gluten-free ratio rally confessions

Maybe it's just me, but sometimes these Ratio Rally posts have a bit of a confessional air about them.

This is not a bad thing. It's nice, as a baker, to read about your peer's slip-ups in the kitchen, the flavor combinations that they thought would work but flopped, the recipes that they'd never before tackled for fear they'd be too advanced, or even the everyday challenges posed by equipment failure or last-minute ingredient substitutions. Knowing that others have had to deal with some of the same problems I've encountered during my baking career? It makes everyone seem that much more authentic, relatable, human.

It also brings into focus the "Rally" part of this endeavor. It's not merely about the rush and enthusiasm of everyone posting about the same topic on the same day. It's about reaching out to each other, and all of you, to share knowledge, swap stories, and expand our culinary repertoire through collaboration. It's a group effort, for sure.

I was reminded of this late last week, as I was throwing away an entire batch of black walnut shortbread.

Yes, a whole batch, trashed. I never do that. I can't bear to throw away food - it goes against all my sensibilities. And to be honest, rarely do I make anything that is so bad as to be unpalatable. Even if it's not great, we'll still eat it.

But man oh man, were those cookies bad. It all started with the walnuts.

I get crazy ideas sometimes. Randomly, I'll remember hearing or reading about some food or ingredient that I've never tried, never even seen, maybe, and I'll decide then and there that not only do I need to track some down immediately, but that I'm going to love it unconditionally, and will soon be trumpeting it's virtues to anyone who will listen. So it was with the black walnuts.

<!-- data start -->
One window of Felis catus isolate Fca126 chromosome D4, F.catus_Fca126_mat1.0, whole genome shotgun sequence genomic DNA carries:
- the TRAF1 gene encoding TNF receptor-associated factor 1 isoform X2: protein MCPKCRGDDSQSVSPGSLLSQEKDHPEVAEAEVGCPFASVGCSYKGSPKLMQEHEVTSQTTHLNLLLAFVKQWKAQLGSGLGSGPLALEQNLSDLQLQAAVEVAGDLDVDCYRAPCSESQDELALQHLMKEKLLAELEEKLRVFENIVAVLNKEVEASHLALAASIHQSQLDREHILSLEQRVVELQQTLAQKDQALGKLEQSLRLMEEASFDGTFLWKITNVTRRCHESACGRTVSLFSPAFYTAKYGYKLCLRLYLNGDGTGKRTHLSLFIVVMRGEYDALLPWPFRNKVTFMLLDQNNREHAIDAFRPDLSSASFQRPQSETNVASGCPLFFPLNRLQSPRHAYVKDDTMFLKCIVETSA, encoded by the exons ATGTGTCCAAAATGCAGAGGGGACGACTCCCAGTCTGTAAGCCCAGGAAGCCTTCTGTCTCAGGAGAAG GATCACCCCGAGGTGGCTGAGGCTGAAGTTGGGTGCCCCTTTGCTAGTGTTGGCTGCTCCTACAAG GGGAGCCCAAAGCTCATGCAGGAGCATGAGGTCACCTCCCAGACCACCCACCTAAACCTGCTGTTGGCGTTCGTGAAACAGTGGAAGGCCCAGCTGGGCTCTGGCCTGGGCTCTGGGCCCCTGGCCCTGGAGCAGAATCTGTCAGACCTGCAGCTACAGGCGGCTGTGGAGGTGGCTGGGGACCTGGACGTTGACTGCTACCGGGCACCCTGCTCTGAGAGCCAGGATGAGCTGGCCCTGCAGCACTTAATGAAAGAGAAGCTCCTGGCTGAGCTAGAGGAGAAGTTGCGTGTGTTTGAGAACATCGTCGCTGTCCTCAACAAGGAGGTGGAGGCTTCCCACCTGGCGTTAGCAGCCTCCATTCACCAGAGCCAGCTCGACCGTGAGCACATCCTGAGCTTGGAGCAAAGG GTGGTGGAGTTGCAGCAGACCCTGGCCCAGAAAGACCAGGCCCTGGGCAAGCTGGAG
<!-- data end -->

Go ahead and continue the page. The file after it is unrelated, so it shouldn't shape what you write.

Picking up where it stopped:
Everything I'd read made them out to be a gourmet delight, much better than conventional, English walnuts, and worth the splurge. So I splurged, and spent a lot of money on a tiny little bag of nuts, took it home and opened it, and . . .

Ewww. What's that smell? Have they gone bad? The expiration date's months away! But there's a sweet, almost alcoholic air coming from those nuts. Do nuts ferment? A taste reveals no answers, only more questions. Why are they so . . . funky? Is that really a trace of blue cheese under all those dusty, sweetly-stale layers?

Fortunately, I'd bought two bags (assuming, of course, that I would love them so much that I might need to start stockpiling them), so out came specimen number two. Also fermented-scented and weird. Why my red flags weren't waving wildly in my face, I don't know. But I kept going.